In chapter 2, Robin DiAngelo redefines racism in her own image. This redefinition allows her to construct an argument that only white people can be racist. This further allows her to state that disagreeing with DiAngelo’s definition of racism is a act that furthers racism.
One of the lovely things about reading on Kindle is that availability of the dictionary. Just highlighting racism reveals the conventional definition of racism. The stark contrast of the two definitions is the result of DiAngelo using a Marxist definition. In Cultural Marxism, the process known as Critical Theory, victim groups are created by various demographic categories. In the instance of race, America’s majority white population means that whiteness is in control therefore those who are not white are victims of oppression. This is racism in DiAngelo’s worldview because she sees racism as part of a proletariat struggle as opposed to the manifestation of racial prejudice.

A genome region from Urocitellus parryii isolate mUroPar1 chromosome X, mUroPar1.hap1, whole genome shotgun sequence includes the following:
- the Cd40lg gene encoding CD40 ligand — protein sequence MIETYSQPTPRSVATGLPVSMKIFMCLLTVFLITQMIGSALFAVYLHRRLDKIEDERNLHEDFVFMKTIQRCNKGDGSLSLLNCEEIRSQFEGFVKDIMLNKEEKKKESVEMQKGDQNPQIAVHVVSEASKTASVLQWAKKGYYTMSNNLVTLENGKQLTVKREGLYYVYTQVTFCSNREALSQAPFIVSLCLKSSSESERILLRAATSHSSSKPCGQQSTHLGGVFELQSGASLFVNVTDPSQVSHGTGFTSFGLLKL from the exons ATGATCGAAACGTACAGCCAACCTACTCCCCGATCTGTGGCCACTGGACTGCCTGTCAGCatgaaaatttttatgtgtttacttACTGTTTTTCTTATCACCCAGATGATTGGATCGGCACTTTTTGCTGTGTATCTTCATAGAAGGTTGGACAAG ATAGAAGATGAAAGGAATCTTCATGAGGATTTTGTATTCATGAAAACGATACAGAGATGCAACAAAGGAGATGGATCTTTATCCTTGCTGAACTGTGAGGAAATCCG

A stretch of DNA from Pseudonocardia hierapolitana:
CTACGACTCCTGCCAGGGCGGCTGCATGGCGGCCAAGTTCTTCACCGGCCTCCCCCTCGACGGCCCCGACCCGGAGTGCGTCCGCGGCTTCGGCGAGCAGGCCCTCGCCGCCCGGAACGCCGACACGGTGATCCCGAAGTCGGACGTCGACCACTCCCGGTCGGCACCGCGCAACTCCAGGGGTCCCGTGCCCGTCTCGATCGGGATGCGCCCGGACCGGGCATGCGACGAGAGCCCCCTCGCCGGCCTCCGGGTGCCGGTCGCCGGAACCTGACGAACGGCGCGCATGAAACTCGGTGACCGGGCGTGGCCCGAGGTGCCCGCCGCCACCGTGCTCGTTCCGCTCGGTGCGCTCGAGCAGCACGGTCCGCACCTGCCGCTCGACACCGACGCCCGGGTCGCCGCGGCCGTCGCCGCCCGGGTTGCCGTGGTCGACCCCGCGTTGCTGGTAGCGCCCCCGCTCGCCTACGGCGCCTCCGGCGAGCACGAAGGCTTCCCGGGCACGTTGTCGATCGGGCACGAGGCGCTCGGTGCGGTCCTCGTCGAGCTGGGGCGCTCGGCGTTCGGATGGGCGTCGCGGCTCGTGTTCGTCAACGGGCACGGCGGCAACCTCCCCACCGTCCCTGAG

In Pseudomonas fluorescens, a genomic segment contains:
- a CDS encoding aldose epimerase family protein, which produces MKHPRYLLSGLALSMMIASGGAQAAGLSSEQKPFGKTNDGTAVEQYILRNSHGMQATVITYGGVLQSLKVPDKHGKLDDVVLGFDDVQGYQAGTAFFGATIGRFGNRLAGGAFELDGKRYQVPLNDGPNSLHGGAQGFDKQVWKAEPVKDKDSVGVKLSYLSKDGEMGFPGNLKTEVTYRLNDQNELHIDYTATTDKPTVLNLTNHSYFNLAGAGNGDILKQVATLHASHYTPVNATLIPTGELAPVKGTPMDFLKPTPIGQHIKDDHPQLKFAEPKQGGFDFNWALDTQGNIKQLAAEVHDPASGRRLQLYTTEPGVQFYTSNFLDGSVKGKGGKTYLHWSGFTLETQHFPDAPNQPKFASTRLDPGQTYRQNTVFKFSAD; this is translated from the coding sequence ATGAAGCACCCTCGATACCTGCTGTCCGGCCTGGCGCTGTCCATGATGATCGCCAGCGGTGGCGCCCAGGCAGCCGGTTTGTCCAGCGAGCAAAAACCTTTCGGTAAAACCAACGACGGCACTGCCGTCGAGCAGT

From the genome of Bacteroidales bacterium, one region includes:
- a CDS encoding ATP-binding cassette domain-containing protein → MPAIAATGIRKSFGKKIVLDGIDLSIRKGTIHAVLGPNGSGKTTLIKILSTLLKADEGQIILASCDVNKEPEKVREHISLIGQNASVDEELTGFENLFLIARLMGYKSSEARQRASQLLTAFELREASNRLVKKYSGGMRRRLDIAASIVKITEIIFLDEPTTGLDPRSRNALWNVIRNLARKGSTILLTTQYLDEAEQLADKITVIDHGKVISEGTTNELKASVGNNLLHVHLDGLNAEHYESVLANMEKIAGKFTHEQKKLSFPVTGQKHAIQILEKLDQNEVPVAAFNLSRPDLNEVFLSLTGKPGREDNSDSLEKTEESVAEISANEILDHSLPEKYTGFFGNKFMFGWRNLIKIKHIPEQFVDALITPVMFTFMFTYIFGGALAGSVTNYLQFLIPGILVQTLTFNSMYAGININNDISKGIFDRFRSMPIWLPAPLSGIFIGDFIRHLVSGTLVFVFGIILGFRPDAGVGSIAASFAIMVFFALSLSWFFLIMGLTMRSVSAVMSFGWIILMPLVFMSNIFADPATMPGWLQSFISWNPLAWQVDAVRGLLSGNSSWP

Similarly white supremacy is redefined in the same manner, as the means that uphold “white control” rather than a belief that white people are inherently superior to nonwhite people. This would also be a Marxist conception of white supremacy.
The redefinition of words allows Robin DiAngelo to redefine the problem as she sees fit. In theory if you can redefine the problem, you can reframe the solution. But her book is a problem-focused book rather than a solution-focused book. In the video, I explain how the Marxism is at work during this play-by-play of chapter 2.